have eye problems, heart failure, diseases, etc., does not negate the
impact as a whole that the human body is "fearfully and wonderfully
made" (Psalm 139:14). We will not assume, therefore, that because our
critic's reasoning ability is flawed, this proves his brain was not
designed. The "design" argument remains unscathed!
A less sophisticated tactic of atheism is the "I dare you"
dramatic. The infidel arrogantly challenges God to strike him down;
when no immediate response is received, the unbeliever confidently
asserts that "this proves there is no God."
Some years ago, an atheist was lecturing in a small town in New
Mexico. He concluded his presentation, as he customarily did, with a
challenge: "If there is a God, I dare Him to strike me dead this
instant." When nothing happened, he triumphantly folded his arms and
announced that God did not exist. The following morning, an article,
simply titled, "The Parable of the Ants," appeared in the local
newspaper. It went somewhat like this.
Two ants were crossing the desert when they came across two giant
ribbons of steel spanning the countryside. Said one to the other, "What
is this?" His friend replied, "This is a railroad track, and upon it
runs a huge machine called a train. The train is dispatched by an
operator in a distant city, who regulates its activity." "Incredible!,"
protested the little unbelieving ant, as he crawled upon one of the
rails. "If there is such an operator, I challenge him to send a train
down here right now and run me over!"
Thus ended the short but powerful story. No one needed the parable
interpreted. What railroad president, in his right mind, would dispatch
a train all the way to the New Mexico desert to answer the challenge of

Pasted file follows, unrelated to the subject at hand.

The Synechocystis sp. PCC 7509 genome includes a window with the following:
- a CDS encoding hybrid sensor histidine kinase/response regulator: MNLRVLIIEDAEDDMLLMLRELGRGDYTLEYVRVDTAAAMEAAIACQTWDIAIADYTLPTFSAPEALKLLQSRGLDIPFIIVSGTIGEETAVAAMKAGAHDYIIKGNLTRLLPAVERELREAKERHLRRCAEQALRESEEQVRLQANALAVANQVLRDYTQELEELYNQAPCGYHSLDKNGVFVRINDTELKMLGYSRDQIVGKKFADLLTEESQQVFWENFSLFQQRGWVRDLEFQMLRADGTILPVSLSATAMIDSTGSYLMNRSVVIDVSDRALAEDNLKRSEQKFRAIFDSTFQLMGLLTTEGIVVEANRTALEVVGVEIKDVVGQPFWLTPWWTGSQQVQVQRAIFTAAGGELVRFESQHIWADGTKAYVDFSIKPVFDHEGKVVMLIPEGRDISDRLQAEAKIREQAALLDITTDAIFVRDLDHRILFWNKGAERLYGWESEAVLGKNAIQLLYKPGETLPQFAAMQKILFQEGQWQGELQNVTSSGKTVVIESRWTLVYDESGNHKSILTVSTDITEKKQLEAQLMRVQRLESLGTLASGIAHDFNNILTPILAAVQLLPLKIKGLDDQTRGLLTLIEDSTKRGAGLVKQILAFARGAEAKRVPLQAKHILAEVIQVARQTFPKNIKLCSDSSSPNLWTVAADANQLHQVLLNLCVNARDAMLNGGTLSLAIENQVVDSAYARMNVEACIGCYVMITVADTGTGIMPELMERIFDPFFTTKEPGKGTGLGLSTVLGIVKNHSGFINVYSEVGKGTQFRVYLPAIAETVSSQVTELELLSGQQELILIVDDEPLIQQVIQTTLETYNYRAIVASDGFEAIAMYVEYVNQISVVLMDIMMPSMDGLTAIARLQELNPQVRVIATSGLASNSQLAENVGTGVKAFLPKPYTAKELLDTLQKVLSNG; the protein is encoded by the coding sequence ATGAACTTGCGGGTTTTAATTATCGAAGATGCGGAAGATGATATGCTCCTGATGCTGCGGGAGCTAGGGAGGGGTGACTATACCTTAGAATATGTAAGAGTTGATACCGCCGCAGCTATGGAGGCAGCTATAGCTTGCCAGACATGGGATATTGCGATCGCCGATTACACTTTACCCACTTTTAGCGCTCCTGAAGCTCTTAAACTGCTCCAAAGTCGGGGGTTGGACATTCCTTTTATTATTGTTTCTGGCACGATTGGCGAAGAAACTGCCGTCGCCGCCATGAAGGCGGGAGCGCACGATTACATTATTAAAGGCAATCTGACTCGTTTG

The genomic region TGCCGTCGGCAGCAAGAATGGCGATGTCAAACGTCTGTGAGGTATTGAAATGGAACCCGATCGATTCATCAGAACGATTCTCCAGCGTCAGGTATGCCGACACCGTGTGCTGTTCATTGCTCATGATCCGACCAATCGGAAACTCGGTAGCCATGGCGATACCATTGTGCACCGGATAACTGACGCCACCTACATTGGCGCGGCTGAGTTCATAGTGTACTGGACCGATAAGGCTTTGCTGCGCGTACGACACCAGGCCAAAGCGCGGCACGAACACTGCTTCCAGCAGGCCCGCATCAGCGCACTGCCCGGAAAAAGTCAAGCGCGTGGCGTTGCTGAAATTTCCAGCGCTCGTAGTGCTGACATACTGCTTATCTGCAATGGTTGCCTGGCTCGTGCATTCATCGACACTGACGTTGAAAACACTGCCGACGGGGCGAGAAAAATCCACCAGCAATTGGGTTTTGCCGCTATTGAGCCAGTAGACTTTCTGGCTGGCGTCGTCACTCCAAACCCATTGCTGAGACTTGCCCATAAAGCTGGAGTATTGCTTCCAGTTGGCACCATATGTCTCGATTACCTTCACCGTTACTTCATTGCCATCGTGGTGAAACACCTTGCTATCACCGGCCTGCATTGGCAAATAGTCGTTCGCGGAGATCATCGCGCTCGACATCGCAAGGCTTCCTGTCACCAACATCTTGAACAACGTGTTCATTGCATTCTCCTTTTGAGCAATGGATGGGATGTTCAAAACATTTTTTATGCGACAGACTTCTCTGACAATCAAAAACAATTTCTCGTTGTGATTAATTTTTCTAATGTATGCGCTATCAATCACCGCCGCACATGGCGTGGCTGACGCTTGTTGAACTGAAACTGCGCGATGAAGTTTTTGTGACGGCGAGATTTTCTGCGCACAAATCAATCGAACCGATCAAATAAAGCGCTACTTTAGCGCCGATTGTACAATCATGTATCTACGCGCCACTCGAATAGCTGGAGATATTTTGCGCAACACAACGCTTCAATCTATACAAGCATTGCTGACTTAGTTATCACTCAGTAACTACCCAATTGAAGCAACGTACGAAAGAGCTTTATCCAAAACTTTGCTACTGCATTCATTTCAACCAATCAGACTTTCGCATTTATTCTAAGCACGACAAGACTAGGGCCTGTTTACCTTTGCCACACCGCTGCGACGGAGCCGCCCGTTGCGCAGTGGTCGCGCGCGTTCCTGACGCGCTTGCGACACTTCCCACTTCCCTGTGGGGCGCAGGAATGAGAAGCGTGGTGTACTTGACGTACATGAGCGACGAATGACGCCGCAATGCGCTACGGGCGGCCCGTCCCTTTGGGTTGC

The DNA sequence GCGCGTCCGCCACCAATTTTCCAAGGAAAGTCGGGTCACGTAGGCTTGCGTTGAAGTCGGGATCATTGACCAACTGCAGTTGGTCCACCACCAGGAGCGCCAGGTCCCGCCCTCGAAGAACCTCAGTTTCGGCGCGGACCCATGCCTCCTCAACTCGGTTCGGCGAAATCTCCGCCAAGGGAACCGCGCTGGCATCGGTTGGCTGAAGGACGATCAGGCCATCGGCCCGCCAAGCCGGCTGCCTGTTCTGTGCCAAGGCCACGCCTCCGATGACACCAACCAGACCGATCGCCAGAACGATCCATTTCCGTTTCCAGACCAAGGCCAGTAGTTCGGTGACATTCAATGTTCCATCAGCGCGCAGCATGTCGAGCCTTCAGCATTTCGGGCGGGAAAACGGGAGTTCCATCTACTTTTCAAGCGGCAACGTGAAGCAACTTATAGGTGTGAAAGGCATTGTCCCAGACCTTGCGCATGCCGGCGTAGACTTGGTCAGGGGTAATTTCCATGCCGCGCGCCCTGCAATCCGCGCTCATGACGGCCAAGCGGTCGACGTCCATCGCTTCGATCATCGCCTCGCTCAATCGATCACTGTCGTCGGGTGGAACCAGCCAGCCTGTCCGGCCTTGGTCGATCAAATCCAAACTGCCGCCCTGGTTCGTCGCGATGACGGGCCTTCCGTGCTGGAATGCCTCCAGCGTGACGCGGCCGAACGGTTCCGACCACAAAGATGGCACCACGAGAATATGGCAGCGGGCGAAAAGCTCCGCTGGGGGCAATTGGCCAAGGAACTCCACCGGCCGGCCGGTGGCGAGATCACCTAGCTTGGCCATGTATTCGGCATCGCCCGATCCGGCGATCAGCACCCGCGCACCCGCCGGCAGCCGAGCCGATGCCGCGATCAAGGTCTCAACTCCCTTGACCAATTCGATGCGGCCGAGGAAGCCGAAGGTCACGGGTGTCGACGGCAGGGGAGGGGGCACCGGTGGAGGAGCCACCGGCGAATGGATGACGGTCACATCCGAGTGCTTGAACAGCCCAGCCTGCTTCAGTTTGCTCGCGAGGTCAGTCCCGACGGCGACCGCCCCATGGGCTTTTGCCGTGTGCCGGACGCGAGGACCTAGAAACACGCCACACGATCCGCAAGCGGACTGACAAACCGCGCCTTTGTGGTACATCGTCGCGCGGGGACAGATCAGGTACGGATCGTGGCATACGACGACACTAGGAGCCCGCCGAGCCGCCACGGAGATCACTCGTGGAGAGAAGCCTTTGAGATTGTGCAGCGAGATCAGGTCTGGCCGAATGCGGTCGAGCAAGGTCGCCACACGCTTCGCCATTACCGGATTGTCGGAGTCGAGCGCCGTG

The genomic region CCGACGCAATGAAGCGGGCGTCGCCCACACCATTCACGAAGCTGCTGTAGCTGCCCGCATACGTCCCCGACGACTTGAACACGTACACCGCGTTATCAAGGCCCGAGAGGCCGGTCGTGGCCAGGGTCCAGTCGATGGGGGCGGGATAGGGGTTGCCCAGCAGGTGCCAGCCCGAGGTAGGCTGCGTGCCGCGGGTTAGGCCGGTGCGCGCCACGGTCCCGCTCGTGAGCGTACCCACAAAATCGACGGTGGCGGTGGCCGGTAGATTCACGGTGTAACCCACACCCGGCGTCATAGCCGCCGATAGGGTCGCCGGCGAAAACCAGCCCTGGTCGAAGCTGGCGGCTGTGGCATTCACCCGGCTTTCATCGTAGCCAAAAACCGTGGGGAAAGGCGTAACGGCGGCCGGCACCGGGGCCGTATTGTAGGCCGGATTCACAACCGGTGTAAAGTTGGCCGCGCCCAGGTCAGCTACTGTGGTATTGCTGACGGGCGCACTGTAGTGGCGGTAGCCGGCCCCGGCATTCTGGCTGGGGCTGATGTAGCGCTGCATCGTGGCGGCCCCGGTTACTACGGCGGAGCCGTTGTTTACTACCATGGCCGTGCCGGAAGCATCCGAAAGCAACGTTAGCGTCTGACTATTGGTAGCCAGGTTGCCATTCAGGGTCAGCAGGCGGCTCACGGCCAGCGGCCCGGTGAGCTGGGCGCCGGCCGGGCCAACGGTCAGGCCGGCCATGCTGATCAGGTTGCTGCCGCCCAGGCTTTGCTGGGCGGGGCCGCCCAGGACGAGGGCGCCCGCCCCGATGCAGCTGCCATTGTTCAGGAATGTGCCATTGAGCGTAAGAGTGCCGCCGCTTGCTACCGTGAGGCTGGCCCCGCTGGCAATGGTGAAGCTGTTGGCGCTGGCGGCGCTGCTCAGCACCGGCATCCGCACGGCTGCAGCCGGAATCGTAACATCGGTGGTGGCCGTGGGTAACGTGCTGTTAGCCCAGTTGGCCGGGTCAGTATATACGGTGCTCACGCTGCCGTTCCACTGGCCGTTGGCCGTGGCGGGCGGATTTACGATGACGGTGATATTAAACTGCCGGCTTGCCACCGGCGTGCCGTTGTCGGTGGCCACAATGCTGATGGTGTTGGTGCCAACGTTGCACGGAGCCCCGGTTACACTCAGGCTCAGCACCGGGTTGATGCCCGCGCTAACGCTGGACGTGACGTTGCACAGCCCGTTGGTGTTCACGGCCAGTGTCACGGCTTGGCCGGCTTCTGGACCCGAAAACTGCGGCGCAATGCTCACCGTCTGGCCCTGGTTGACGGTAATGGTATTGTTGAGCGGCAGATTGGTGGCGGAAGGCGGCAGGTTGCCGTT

a mere ant? What sort of intelligence would that reflect?
But let us consider the "challenge argument" from another angle.
Suppose, upon issuing his challenge, "If there is a God, let him strike
me dead," the atheist should suddenly collapse and die. How many
converts to theism do you suppose that would make? Likely, very few.
In the first place, other atheists would probably write if off as pure
coincidence---a quirk of nature which no God had orchestrated. Or else,
the complaint assuredly would be, "If that is the kind of being God is,
I want no part of Him." It would be virtually a no-win situation. The
fact is, however, God has ultimately imposed the sentence of death upon
rebellious man (Romans 5:12). Let the atheist who thinks He has not,
try to reverse the process of death!
The problem with the person who makes the I-dare-you-to-kill-me
argument is that he underestimates the Creator. He expects God to
respond as he dictates the terms of punishment for disobedience. He
views the Lord as One who, if he is God, should be constantly and
immediately beating man into submission. That simply is not Jehovah's
way. He has given ample evidence of His existence for any honest person
to see. He has shown, by means of objective revelation (i.e., the
Bible) that we have disobeyed His will. He has offered pardon through
the redemptive mission of His Son, Jesus Christ. And He has warned that
there is a final price to pay if humanity continues its rebellious
course. In other words, He is working His plan and He is not under
obligation to respond to man's ignorant and ill-conceived whims.
The infidelic arguments considered above are without merit.
Evidence for Jehovah's existence is absolutely overwhelming and only
the fool rejects it (Psalm 14:1).
Asimov, Isaac (1975), `Guide to Science' (London: Pelican).
Jackson, Wayne (1988), "The Earth---A Planet Plagued With `Evil',"
`Reason & Revelation', 8:49-52.
Ricci, Paul (1986), `Fundamentals of Critical Thinking' (Lexington, MA:
Till, Farrell (1988), `personal correspondence', 11/19/88.
Wallace, Alfred (1876), `The Geographical Distribution of Animals' (New
York: Harper & Brothers).